a) and b), and Semantic-Communicative Structures α and β
where i) the Subject in Sem-CommS α is Thematic, and ii) the
Subject in Sem-CommS β is Rhematic. Now, let us suppose
that word order a) can encode Sem-CommSs α and β whereas
word order b) can only be used to encode Sem-CommS α. Then
word order b) is said to be marked relative to word order a). By
way of example, let us consider the English SVO sentence in 9),
where the Subject John expresses the Rheme.
9) a) [Who]Rheme [met the doctor at the airport?]Theme.
b) [John]Rheme [met the doctor at the airport]Theme.
The Subject in English SVO sentences can also express (part
of) the Theme, as in 10).
10) a) [Who]Rheme [did John meet at the airport?]Theme.
b) [John met]Theme [the doctor]Rheme [at the airport]Theme.
These two examples show that the Subject in English SVO
sentences can be either Rhematic or Thematic. The Subject in
Subject-clefted sentences, however, can only be Rhematic.
Consider the short dialogue in 11), where A’s answer is unac-
11) [Two coworkers are talking about John, another co-
worker who is the boss’ favorite employee. A famous doctor
will be giving a presentation in the next few days and John
asked to meet him at the airport. The two coworkers, who are
big fans of the doctor’s, know that John couldn’t care less about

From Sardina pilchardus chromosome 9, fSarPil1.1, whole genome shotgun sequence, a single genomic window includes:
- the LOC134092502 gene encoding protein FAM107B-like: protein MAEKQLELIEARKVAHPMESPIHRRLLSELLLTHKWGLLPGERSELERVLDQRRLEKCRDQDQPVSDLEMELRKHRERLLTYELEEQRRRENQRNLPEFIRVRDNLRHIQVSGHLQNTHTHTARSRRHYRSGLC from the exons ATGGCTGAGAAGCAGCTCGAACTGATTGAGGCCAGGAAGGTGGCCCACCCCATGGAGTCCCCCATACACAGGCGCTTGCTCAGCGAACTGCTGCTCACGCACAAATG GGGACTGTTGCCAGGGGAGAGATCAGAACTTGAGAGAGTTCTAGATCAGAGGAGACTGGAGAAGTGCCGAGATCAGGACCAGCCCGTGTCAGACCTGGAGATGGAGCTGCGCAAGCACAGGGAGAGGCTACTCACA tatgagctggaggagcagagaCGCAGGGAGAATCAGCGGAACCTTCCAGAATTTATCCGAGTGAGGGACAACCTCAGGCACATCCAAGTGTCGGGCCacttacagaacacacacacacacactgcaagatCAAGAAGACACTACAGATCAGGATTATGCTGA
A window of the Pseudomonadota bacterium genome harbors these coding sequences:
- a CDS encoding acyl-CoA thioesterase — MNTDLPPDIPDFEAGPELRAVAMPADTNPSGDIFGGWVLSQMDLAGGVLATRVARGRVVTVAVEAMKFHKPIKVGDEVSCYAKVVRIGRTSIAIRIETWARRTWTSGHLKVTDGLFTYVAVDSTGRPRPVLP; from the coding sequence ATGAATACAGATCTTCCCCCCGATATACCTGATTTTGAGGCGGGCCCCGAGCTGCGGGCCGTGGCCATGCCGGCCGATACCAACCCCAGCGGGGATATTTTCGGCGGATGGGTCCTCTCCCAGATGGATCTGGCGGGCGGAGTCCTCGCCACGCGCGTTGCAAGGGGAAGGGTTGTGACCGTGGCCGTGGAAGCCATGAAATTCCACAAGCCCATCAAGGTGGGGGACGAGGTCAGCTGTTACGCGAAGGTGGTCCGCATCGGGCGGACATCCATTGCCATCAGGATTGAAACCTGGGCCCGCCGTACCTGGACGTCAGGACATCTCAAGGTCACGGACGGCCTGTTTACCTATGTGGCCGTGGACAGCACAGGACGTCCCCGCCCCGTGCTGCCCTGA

A: ··· John was sent to the airport yesterday to meet someone.
Do you know who?
B: No, who?
A: *It was [[John] Focalized who met]Theme [the doctor]Rheme [at
the airport]Theme.
B: Why didnt they send one of us two? They know were
huge fans of the doctors!
In 11), John is a Theme because he is (part of) what the
message is about; he is also Focalized because he and no one
else went to the airport to meet the doctor. A’s answer is unac-
ceptable because in English Focalized Thematic Subjects are
encoded by Pseudo-cleft sentences, as instantiated in 12), while
Focalized Rhematic Subjects are encoded by Subject-cleft sen-
tences, as shown in 13).
12) [The one whom John met at the airport]Theme,Focalized [was
the doctor]Rheme.
13) a) [Who]Rheme [did John meet at the airport?]Theme.
b) [John met]Theme [Jack]Rheme [at the airport]Theme.
c) [It was the doctor]Rheme, Focalized [whom John met at the
Given that SVO sentences can encode Thematic and Rhe-
matic Subjects whereas the (Focalized) Subject in Subject-
clefted sentences can only be Rhematic, it can be said that SVO
sentences in English are communicatively unmarked with re-
spect to Subject-clefted sentences. We are now in a position to
begin our discussion of word order in Mandarin Chinese.
Simple Mono-transitive Sentences in Mandarin
Word order in Mandarin Chinese, though flexible, is con-
5See Beck (2002: pp. 20-41) for a discussion of markedness.
Copyright © 2013 SciRes.
strained by Semantic-Communicative factors. In this section,
we describe the Semantic-Communicative Structure of simple
mono-transitive Subject-Verb-Object (SVO), Prolepsisi-Sub-
jecti-Verb-Object (PiSiVO), and Object-Subject-Verb (OSV)
sentences. We argue that SVO sentences are communicatively
unmarked, while the other two sentence types are marked. That
is, whereas SVO sentences neutralize a number of Sem-
CommSs, PiSiVO sentences encode Given Focalized Subjects,
and OSV sentences specifically encode Focalized Objects. We
will begin the discussion by demonstrating that the Sem-
Comm-opposition of Thematicity does not affect word order in
mono-transitive sentences.
First consider the sentence in 14), where 小李 xiao li ex-
presses the Rheme and 打破了花瓶 da po le huaping “broke
the flower vase” the Theme.
14) a) 打破 花瓶?
[shei]Rheme [da.po le]Theme
who hit.break PFV flower.vase